5. As a base exercise program, a regular (once or twice daily) brisk walk on-leash may be all that is needed. Walking also allows for important bonding time for people and their pets. How long, how strenuous, how much hill work, etc., will depend on the starting fitness level of the dog. Just as in humans, we would recommend easing into an exercise program. Too much too fast often leads to pain and injuries. Ballistic activity such as chasing balls or Frisbees or off-leash time running loose in a park should be added only after your dog has built up some improved muscle strength to support joints and aerobic endurance. Activity should be stopped at the first sign of overheating. Swimming can also be an excellent exercise for dogs but again should be eased into.
  6. Nutrition: What your dog eats is just as important as the exercise he or she is getting on a daily basis. For most adult dogs that are not involved in extensive sporting activities, a well-balanced adult “weight management” or adult “light” dog food is recommended. Discuss with your veterinarian the specific type and amount to feed your dog. Often the dog food bag will recommend slightly more than your pet actually needs. Limit giving your dog human foods. If you must give into those sad eyes, give him or her a carrot or green bean; most dogs will eat these readily.
  7. Mobility and Pain Control: As dogs age, they often develop arthritisPainful inflammation and stiffness of the joints., just like humans. Arthritis pain can cause dogs to move less in an effort to avoid pain. However, unlike people, most dogs don’t complain much about it. They just lie around more, and owners think, “Oh, he’s just slowing down because he’s getting older.” Many times, the dog is not slowing down because he’s old; he’s slowing down because he hurts. The more he lies around, the weaker his muscles get and the less flexible his joints become. This will lead to a poor stride, increasing pain when he does get up and move around and ultimately a downward spiral of progressing inactivity and pain.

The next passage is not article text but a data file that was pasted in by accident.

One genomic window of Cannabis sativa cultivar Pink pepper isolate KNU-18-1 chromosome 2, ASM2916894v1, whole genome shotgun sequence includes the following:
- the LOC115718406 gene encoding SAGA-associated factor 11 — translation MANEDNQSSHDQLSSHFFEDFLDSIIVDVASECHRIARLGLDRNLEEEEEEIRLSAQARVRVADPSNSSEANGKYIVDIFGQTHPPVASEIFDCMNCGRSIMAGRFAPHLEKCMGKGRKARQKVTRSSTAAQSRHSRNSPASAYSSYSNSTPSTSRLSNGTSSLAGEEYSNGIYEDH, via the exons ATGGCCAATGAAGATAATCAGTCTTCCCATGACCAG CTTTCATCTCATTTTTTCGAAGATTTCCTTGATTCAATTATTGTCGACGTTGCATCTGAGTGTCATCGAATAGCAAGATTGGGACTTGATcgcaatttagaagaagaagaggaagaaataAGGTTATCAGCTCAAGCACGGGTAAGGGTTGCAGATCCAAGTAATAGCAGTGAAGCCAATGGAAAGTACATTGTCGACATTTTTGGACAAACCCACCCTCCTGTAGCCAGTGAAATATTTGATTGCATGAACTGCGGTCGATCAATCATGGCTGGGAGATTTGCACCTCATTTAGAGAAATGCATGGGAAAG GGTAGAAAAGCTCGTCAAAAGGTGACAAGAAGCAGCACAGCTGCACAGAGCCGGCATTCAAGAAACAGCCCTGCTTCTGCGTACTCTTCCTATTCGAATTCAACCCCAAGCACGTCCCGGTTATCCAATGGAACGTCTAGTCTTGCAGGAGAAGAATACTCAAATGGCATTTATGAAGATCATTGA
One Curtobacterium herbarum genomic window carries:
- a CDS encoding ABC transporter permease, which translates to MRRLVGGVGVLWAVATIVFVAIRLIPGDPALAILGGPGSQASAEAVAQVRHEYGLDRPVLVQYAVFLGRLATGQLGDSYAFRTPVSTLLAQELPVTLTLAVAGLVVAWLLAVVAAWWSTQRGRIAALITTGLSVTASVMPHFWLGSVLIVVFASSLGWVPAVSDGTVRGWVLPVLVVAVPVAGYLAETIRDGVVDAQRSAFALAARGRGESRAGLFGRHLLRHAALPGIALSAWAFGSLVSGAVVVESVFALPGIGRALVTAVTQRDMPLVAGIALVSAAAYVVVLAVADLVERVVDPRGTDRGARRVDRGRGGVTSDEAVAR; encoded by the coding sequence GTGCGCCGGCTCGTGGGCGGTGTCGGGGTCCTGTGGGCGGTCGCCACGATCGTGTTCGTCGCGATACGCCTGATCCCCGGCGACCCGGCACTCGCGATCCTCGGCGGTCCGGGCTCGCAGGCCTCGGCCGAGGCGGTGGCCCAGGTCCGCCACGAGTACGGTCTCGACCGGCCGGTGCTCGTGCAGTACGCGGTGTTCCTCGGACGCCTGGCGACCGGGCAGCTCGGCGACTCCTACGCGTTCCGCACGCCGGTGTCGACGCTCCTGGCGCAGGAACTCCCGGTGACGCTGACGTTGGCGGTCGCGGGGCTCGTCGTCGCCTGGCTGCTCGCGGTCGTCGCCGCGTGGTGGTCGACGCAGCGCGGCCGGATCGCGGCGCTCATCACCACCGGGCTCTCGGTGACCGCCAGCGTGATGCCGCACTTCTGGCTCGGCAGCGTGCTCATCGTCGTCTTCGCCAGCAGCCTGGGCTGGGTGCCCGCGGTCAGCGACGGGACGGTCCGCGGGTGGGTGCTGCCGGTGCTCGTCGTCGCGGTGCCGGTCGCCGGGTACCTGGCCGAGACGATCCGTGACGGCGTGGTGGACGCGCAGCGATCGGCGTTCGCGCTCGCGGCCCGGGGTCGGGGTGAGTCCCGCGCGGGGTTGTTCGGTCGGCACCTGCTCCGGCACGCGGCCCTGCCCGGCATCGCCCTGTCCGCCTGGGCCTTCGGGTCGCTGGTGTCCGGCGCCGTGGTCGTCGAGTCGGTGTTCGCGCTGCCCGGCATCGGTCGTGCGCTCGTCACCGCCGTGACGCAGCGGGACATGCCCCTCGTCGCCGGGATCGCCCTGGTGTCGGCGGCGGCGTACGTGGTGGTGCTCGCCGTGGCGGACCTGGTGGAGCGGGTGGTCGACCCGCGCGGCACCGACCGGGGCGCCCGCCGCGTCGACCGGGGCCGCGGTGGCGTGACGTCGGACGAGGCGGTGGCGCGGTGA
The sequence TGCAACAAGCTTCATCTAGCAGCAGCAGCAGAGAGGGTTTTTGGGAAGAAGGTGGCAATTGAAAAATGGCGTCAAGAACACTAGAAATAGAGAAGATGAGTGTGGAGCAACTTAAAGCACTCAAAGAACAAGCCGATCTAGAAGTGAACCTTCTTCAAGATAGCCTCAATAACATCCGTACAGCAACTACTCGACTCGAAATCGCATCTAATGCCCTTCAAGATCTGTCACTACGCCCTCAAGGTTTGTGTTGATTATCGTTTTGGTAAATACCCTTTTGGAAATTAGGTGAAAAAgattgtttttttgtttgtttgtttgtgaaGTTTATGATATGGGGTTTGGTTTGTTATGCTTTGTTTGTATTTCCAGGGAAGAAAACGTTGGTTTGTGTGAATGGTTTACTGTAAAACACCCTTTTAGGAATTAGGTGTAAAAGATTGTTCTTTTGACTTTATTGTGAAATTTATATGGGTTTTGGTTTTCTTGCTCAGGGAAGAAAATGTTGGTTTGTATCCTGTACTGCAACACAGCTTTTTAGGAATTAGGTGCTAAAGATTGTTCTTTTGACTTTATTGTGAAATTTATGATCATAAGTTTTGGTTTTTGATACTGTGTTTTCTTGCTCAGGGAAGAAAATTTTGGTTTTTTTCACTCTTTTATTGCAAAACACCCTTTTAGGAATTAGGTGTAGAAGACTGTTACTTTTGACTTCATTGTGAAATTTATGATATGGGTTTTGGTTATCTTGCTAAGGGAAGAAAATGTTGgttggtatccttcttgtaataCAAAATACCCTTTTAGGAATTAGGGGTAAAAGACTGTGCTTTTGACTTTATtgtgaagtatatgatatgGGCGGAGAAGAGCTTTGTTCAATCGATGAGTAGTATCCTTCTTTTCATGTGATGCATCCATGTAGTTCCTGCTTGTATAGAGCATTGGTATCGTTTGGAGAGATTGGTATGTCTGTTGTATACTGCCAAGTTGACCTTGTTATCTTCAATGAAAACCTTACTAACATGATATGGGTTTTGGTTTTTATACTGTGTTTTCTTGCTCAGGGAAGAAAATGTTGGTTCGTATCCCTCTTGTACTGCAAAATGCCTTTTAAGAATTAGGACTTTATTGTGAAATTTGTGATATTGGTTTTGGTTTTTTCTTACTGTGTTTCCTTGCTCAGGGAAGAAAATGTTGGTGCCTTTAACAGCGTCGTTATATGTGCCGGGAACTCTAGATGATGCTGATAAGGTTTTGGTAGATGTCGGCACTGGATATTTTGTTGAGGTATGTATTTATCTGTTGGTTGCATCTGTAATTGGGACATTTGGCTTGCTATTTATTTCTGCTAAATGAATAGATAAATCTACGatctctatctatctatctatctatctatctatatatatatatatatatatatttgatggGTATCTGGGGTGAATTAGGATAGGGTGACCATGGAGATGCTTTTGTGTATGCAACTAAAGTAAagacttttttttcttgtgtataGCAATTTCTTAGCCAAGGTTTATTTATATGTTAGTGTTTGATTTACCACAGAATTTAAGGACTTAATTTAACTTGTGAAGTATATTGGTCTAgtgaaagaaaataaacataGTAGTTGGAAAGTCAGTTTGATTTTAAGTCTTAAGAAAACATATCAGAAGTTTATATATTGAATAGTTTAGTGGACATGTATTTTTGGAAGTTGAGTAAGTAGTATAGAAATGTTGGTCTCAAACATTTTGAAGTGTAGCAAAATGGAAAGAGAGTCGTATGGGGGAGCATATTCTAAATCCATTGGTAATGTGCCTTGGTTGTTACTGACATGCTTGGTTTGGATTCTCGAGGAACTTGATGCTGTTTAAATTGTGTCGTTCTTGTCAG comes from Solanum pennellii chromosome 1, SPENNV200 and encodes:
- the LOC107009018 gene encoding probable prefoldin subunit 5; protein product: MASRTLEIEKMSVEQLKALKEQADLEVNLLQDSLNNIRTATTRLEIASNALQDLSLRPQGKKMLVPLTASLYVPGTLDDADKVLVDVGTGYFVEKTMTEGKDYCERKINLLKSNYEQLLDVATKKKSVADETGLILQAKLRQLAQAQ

You may notice things like more lying around, wanting to stop sooner during walks or play and moving more slowly going upstairs or getting in the car. Maybe your dog is slower to rise or lie down, especially in the rear legs (you might notice your dog pushes up through his front legs first, then kind of pulls his back legs up after.) These all may be signs of arthritis. Some dogs will pant more, as this can be a sign of pain or anxiety. It can also be a sign of a lung problems or another underlying illness. Much of this can be turned around with attention to pain control and an active walking program. Rehab exercises can also be incorporated to work at gradually improving joint range of motion. Please visit your veterinarian if your dog is experiencing any of these symptoms. Arthritis pain is easier to control when it’s diagnosed early.


References:

http://topdoghealth.com/pet-obesity-the-two-statistics-about-how-you-are-killing-your-dog-with-food-468/

[Note: Reviewer suggests linking to Purina Lean Fed Study]

 

Dr. Celeste Treadway practices veterinary medicine at Lakeline Animal Care in Austin, Texas.